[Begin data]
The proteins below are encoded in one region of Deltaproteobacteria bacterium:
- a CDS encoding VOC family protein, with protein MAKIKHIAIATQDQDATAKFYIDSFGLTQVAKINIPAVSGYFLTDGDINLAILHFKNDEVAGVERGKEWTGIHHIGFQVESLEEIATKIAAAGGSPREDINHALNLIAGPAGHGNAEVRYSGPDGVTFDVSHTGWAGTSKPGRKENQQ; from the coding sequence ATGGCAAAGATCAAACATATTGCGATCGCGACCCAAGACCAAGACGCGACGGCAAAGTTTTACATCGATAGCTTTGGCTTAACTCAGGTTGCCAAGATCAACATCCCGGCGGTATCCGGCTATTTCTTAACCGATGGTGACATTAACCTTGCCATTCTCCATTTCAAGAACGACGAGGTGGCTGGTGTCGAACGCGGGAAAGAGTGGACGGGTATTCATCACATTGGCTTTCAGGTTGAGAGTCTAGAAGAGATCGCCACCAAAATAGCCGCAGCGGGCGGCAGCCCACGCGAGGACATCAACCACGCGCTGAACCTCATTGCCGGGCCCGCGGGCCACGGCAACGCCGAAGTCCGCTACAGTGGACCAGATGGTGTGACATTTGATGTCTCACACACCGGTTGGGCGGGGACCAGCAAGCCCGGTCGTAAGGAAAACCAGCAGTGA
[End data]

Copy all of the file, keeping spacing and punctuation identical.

The proteins below are encoded in one region of Deltaproteobacteria bacterium:
- a CDS encoding VOC family protein, with protein MAKIKHIAIATQDQDATAKFYIDSFGLTQVAKINIPAVSGYFLTDGDINLAILHFKNDEVAGVERGKEWTGIHHIGFQVESLEEIATKIAAAGGSPREDINHALNLIAGPAGHGNAEVRYSGPDGVTFDVSHTGWAGTSKPGRKENQQ; from the coding sequence ATGGCAAAGATCAAACATATTGCGATCGCGACCCAAGACCAAGACGCGACGGCAAAGTTTTACATCGATAGCTTTGGCTTAACTCAGGTTGCCAAGATCAACATCCCGGCGGTATCCGGCTATTTCTTAACCGATGGTGACATTAACCTTGCCATTCTCCATTTCAAGAACGACGAGGTGGCTGGTGTCGAACGCGGGAAAGAGTGGACGGGTATTCATCACATTGGCTTTCAGGTTGAGAGTCTAGAAGAGATCGCCACCAAAATAGCCGCAGCGGGCGGCAGCCCACGCGAGGACATCAACCACGCGCTGAACCTCATTGCCGGGCCCGCGGGCCACGGCAACGCCGAAGTCCGCTACAGTGGACCAGATGGTGTGACATTTGATGTCTCACACACCGGTTGGGCGGGGACCAGCAAGCCCGGTCGTAAGGAAAACCAGCAGTGA